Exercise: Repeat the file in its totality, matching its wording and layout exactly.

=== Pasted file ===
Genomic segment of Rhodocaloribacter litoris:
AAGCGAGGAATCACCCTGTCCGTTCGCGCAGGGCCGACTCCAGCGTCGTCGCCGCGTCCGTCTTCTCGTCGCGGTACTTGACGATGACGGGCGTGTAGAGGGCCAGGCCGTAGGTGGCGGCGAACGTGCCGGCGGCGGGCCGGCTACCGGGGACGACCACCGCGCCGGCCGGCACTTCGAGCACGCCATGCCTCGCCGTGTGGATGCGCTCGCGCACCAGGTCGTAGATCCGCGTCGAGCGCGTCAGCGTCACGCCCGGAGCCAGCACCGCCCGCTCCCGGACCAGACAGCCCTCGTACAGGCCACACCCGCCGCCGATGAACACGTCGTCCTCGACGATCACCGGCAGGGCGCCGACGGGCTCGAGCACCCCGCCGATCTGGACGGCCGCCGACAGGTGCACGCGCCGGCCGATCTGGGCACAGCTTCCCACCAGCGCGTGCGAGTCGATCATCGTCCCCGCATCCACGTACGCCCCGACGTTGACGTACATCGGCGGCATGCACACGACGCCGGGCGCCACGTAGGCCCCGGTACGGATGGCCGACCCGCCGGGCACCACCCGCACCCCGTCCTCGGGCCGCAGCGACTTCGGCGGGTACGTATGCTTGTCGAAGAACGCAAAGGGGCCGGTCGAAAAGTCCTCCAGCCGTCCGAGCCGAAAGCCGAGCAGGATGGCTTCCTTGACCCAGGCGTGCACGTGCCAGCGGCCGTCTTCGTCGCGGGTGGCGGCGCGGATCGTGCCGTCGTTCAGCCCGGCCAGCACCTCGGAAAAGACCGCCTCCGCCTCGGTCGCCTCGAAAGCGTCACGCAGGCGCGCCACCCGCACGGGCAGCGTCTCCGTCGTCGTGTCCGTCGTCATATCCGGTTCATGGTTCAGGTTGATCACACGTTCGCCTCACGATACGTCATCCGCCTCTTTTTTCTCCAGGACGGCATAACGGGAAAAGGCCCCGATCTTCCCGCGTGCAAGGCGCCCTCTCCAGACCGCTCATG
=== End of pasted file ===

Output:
Genomic segment of Rhodocaloribacter litoris:
AAGCGAGGAATCACCCTGTCCGTTCGCGCAGGGCCGACTCCAGCGTCGTCGCCGCGTCCGTCTTCTCGTCGCGGTACTTGACGATGACGGGCGTGTAGAGGGCCAGGCCGTAGGTGGCGGCGAACGTGCCGGCGGCGGGCCGGCTACCGGGGACGACCACCGCGCCGGCCGGCACTTCGAGCACGCCATGCCTCGCCGTGTGGATGCGCTCGCGCACCAGGTCGTAGATCCGCGTCGAGCGCGTCAGCGTCACGCCCGGAGCCAGCACCGCCCGCTCCCGGACCAGACAGCCCTCGTACAGGCCACACCCGCCGCCGATGAACACGTCGTCCTCGACGATCACCGGCAGGGCGCCGACGGGCTCGAGCACCCCGCCGATCTGGACGGCCGCCGACAGGTGCACGCGCCGGCCGATCTGGGCACAGCTTCCCACCAGCGCGTGCGAGTCGATCATCGTCCCCGCATCCACGTACGCCCCGACGTTGACGTACATCGGCGGCATGCACACGACGCCGGGCGCCACGTAGGCCCCGGTACGGATGGCCGACCCGCCGGGCACCACCCGCACCCCGTCCTCGGGCCGCAGCGACTTCGGCGGGTACGTATGCTTGTCGAAGAACGCAAAGGGGCCGGTCGAAAAGTCCTCCAGCCGTCCGAGCCGAAAGCCGAGCAGGATGGCTTCCTTGACCCAGGCGTGCACGTGCCAGCGGCCGTCTTCGTCGCGGGTGGCGGCGCGGATCGTGCCGTCGTTCAGCCCGGCCAGCACCTCGGAAAAGACCGCCTCCGCCTCGGTCGCCTCGAAAGCGTCACGCAGGCGCGCCACCCGCACGGGCAGCGTCTCCGTCGTCGTGTCCGTCGTCATATCCGGTTCATGGTTCAGGTTGATCACACGTTCGCCTCACGATACGTCATCCGCCTCTTTTTTCTCCAGGACGGCATAACGGGAAAAGGCCCCGATCTTCCCGCGTGCAAGGCGCCCTCTCCAGACCGCTCATG